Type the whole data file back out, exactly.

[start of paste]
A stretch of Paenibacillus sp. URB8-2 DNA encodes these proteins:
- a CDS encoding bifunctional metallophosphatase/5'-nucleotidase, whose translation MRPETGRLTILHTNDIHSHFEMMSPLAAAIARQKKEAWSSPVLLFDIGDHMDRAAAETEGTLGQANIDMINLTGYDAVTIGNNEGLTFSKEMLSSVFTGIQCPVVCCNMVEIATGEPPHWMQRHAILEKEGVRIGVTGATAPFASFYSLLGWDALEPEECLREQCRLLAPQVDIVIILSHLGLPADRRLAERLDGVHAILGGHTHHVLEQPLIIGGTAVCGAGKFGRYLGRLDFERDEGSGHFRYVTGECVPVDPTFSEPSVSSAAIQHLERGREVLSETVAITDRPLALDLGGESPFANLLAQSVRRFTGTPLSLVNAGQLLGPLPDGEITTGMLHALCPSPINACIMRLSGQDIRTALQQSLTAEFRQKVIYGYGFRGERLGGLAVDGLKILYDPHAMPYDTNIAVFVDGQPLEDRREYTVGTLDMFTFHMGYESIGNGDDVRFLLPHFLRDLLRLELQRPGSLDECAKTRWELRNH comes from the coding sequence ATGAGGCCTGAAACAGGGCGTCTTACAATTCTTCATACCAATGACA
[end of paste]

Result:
A stretch of Paenibacillus sp. URB8-2 DNA encodes these proteins:
- a CDS encoding bifunctional metallophosphatase/5'-nucleotidase, whose translation MRPETGRLTILHTNDIHSHFEMMSPLAAAIARQKKEAWSSPVLLFDIGDHMDRAAAETEGTLGQANIDMINLTGYDAVTIGNNEGLTFSKEMLSSVFTGIQCPVVCCNMVEIATGEPPHWMQRHAILEKEGVRIGVTGATAPFASFYSLLGWDALEPEECLREQCRLLAPQVDIVIILSHLGLPADRRLAERLDGVHAILGGHTHHVLEQPLIIGGTAVCGAGKFGRYLGRLDFERDEGSGHFRYVTGECVPVDPTFSEPSVSSAAIQHLERGREVLSETVAITDRPLALDLGGESPFANLLAQSVRRFTGTPLSLVNAGQLLGPLPDGEITTGMLHALCPSPINACIMRLSGQDIRTALQQSLTAEFRQKVIYGYGFRGERLGGLAVDGLKILYDPHAMPYDTNIAVFVDGQPLEDRREYTVGTLDMFTFHMGYESIGNGDDVRFLLPHFLRDLLRLELQRPGSLDECAKTRWELRNH comes from the coding sequence ATGAGGCCTGAAACAGGGCGTCTTACAATTCTTCATACCAATGACA